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(This is a follow-up to "What is the partition id / filesystem type for UDF?")

I know two ways to format a hard drive as UDF:

  • Windows Vista or later: "format x: /fs:UDF" (don't use /q ! )
  • Linux: "mkudffs --media-type=hd --blocksize=512 /dev/sdx"

The problem is that the 'other' OS does not recognize the disk as formatted at all: it simply refuses to mount it, no matter what commands I try.

How can I format a hard drive as UDF so that both Windows and Linux will be able to use it?

EDIT: updated the commands, now the result should work in either OS.

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The command you give works great on Linux. I formatted on Karmic, and can read and write under both Windows 7 and Karmic. –  Matt Joiner Dec 29 '09 at 13:44
Do not forget to zero the MBR first (dd if=/dev/zero of=/dev/sdx bs=512 count=1), to avoid confusion with any leftover partition table (since UDF does not use the first sector). –  CesarB Jan 2 '10 at 2:59
Related question: superuser.com/questions/39942/using-udf-on-a-usb-flash-drive –  CesarB Jan 2 '10 at 3:03
Thanks Skolima, this is great. Bye bye FAT32. I only need to be careful to stick to UDF version 2.01 and to 512 block size and I have the perfect hard disk partition shared across Linux and Windows. –  MarcH Dec 29 '11 at 23:46
for some strange reason you also need to create the partition from Windows. Not necessarily format it there but create it. –  MarcH Dec 30 '11 at 1:05

4 Answers 4

up vote 9 down vote accepted

It turns out that using the /q switch on Windows was the culprit: it enables 'quick format', i.e. the formatting process continues in background with every write made to the disk. Once it finishes, the drive is handled by Linux just fine.

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On the other hand, formatting with Linux' mkudffs seems to sucessfully complete in seconds. –  MarcH Dec 29 '11 at 23:41
I actually had to do a quick format in Win7 after creating the file system with mkudffs in Linux. Without that, Windows just kept wanting to format the drive. It ended up creating a 5MB empty space at the end of the drive, for whatever reason. But at least it works in both OS now. –  DanMan Nov 3 '12 at 23:41
In reply to myself: those 5MB might be the meta data block in recent UDF versions. –  DanMan Sep 8 '13 at 11:44

How did you reconcile your discovery in the previous question (that the UDF filesystem should be created on the whole disk, not a partition) with that Windows command ("format x: /fs:UDF")? In my attempts, Windows only gives drive letters to partitions.

As far as formatting for compatibility, I think the key is in the block size. Since most hard drives and USB flash sticks have a block size of 512 bytes, I've had the most compatibility when I create the FS that block size. I think format.com is using that block size, and mkudffs has a command switch for changing the block size. I could only get OS X and Windows to mount the filesystem when I used 512 byte blocks. Older versions of Linux assumed a block size of 2048, but you can always mount with "-o bs=512".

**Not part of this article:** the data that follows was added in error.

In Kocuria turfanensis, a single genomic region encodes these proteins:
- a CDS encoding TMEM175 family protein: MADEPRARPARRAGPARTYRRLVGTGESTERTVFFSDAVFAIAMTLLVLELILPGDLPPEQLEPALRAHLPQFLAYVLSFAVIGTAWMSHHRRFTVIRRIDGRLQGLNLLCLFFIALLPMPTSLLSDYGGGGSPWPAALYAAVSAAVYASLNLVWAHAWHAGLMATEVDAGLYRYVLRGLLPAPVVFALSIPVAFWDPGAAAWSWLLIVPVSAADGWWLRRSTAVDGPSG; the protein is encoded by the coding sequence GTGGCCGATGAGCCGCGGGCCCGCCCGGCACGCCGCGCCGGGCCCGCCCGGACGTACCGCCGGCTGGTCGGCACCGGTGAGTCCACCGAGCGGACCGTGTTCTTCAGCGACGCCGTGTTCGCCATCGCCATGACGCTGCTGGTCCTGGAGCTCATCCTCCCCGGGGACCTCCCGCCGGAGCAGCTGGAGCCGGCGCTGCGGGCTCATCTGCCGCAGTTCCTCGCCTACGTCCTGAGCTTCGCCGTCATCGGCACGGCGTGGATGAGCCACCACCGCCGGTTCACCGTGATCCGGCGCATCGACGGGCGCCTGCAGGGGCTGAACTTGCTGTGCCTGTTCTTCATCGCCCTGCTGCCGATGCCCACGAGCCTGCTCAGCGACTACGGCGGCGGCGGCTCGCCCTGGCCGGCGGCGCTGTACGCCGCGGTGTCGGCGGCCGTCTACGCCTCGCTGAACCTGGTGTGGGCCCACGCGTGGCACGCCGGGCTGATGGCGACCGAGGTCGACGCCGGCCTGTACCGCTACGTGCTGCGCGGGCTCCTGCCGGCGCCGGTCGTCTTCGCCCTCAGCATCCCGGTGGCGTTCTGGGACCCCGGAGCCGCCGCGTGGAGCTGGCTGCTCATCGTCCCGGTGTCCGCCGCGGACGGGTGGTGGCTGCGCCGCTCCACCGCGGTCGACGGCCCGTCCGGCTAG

The whole disk vs partition issue still causes compatibility problems. Windows won't mount when I format the whole disk, and OS X doesn't look beyond the partition's type number when determining its filesystem, forcing me to mount it manually. Linux didn't care, as long as I gave it the appropriate device name (sda vs sda1).

In summary, the most compatible setup I've found is a singe partition of type 06(FAT16), formatted with UDF at block size 512. Works automatically on Windows, and a small bit of manual intervention on Linux and OS X.

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I've tried another experiment. This time I used a USB flash stick instead of a hard drive. Formatted with "mkudffs --media-type=hd --blocksize=512 /dev/sda", works without hassle on Linux, OS X, and Vista. Too bad Windows seems to allow partitionless formats on USB sticks but not hard drives. –  Simon Oct 9 '09 at 18:22
You definitely want to keep the same block size to avoid prematurely wearing the flash memory, see: lwn.net/Articles/428584 –  MarcH Dec 29 '11 at 1:22

Don't use UDF. I would have chosen either FAT32 or NTFS file system, which is visible from both linux and windows.

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How is UDF different in this regard? Is it not visible from Linux or Windows? –  Gerald Combs Aug 20 '09 at 22:29
FAT32 has a 4GB file size limit and does not store POSIX permissions. NTFS does not store POSIX permissions. I do need those features, and only UDF provides them. Besides, it is faster than NTFS. –  skolima Aug 24 '09 at 17:01
-1 because this is not an answer to the question. –  dolmen Jun 2 at 15:41
@skolima - What? That is like saying that you choose to raise Camels to generate milk without even considering Goats or Cows. There are way better file systems out there than UDF. –  djangofan Jun 2 at 15:54

UDF was designed for optical media, perhaps that's the problem?

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For initial revisions (before 1.5) this is true. However, later versions (those available in Linux and Windows Vista) are also meant to be used with random-rewrite media like hard drives. –  skolima Aug 17 '09 at 17:08
"UDF is a truly universal file system. It can be used on all kinds of optical media, including read only [...], write once [...], rewritable [...], and of course block device (hard drives)." From "Wenguang's Introduction to Universal Disk Format" –  fbmd Jan 20 at 9:30

protected by Mark Henderson Jul 12 '12 at 20:30

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